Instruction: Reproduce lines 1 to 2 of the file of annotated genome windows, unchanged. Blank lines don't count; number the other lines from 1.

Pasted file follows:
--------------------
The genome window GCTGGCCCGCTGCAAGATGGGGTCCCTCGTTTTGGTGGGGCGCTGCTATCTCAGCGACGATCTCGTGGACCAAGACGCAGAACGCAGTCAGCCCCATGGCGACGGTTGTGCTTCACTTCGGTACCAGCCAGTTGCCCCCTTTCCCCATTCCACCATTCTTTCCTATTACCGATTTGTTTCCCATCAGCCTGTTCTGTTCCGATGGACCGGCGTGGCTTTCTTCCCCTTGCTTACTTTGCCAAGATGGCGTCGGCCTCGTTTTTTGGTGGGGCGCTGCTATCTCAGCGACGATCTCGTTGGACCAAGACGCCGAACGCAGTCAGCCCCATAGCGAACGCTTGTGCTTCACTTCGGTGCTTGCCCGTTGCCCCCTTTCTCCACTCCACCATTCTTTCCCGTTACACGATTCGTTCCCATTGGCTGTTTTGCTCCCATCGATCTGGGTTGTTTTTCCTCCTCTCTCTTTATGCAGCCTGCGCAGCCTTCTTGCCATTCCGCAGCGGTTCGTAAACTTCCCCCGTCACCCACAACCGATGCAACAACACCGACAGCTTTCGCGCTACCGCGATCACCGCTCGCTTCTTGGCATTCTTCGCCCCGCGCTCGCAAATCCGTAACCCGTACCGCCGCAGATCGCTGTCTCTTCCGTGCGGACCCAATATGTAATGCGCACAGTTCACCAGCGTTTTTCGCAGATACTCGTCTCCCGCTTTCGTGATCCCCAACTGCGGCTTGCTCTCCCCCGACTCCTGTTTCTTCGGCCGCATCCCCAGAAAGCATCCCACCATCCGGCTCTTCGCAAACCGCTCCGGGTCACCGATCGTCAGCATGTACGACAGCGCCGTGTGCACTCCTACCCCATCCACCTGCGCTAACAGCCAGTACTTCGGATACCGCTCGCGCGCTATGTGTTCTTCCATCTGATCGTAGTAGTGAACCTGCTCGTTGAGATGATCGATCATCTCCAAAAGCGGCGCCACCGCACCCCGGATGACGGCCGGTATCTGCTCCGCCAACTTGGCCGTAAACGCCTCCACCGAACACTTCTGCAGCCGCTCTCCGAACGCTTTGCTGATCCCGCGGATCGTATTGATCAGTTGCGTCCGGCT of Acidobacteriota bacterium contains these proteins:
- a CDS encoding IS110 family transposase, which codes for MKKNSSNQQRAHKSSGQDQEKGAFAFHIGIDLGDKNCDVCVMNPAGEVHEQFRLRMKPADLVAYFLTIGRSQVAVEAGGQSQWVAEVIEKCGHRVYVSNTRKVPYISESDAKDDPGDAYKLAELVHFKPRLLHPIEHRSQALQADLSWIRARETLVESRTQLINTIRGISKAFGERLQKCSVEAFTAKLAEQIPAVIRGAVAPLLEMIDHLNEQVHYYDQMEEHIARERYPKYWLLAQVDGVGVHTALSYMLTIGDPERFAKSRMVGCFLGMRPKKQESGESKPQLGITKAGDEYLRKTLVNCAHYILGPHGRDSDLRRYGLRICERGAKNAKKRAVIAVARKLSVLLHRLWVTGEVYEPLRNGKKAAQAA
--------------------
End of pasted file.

The genome window GCTGGCCCGCTGCAAGATGGGGTCCCTCGTTTTGGTGGGGCGCTGCTATCTCAGCGACGATCTCGTGGACCAAGACGCAGAACGCAGTCAGCCCCATGGCGACGGTTGTGCTTCACTTCGGTACCAGCCAGTTGCCCCCTTTCCCCATTCCACCATTCTTTCCTATTACCGATTTGTTTCCCATCAGCCTGTTCTGTTCCGATGGACCGGCGTGGCTTTCTTCCCCTTGCTTACTTTGCCAAGATGGCGTCGGCCTCGTTTTTTGGTGGGGCGCTGCTATCTCAGCGACGATCTCGTTGGACCAAGACGCCGAACGCAGTCAGCCCCATAGCGAACGCTTGTGCTTCACTTCGGTGCTTGCCCGTTGCCCCCTTTCTCCACTCCACCATTCTTTCCCGTTACACGATTCGTTCCCATTGGCTGTTTTGCTCCCATCGATCTGGGTTGTTTTTCCTCCTCTCTCTTTATGCAGCCTGCGCAGCCTTCTTGCCATTCCGCAGCGGTTCGTAAACTTCCCCCGTCACCCACAACCGATGCAACAACACCGACAGCTTTCGCGCTACCGCGATCACCGCTCGCTTCTTGGCATTCTTCGCCCCGCGCTCGCAAATCCGTAACCCGTACCGCCGCAGATCGCTGTCTCTTCCGTGCGGACCCAATATGTAATGCGCACAGTTCACCAGCGTTTTTCGCAGATACTCGTCTCCCGCTTTCGTGATCCCCAACTGCGGCTTGCTCTCCCCCGACTCCTGTTTCTTCGGCCGCATCCCCAGAAAGCATCCCACCATCCGGCTCTTCGCAAACCGCTCCGGGTCACCGATCGTCAGCATGTACGACAGCGCCGTGTGCACTCCTACCCCATCCACCTGCGCTAACAGCCAGTACTTCGGATACCGCTCGCGCGCTATGTGTTCTTCCATCTGATCGTAGTAGTGAACCTGCTCGTTGAGATGATCGATCATCTCCAAAAGCGGCGCCACCGCACCCCGGATGACGGCCGGTATCTGCTCCGCCAACTTGGCCGTAAACGCCTCCACCGAACACTTCTGCAGCCGCTCTCCGAACGCTTTGCTGATCCCGCGGATCGTATTGATCAGTTGCGTCCGGCT of Acidobacteriota bacterium contains these proteins:
- a CDS encoding IS110 family transposase, which codes for MKKNSSNQQRAHKSSGQDQEKGAFAFHIGIDLGDKNCDVCVMNPAGEVHEQFRLRMKPADLVAYFLTIGRSQVAVEAGGQSQWVAEVIEKCGHRVYVSNTRKVPYISESDAKDDPGDAYKLAELVHFKPRLLHPIEHRSQALQADLSWIRARETLVESRTQLINTIRGISKAFGERLQKCSVEAFTAKLAEQIPAVIRGAVAPLLEMIDHLNEQVHYYDQMEEHIARERYPKYWLLAQVDGVGVHTALSYMLTIGDPERFAKSRMVGCFLGMRPKKQESGESKPQLGITKAGDEYLRKTLVNCAHYILGPHGRDSDLRRYGLRICERGAKNAKKRAVIAVARKLSVLLHRLWVTGEVYEPLRNGKKAAQAA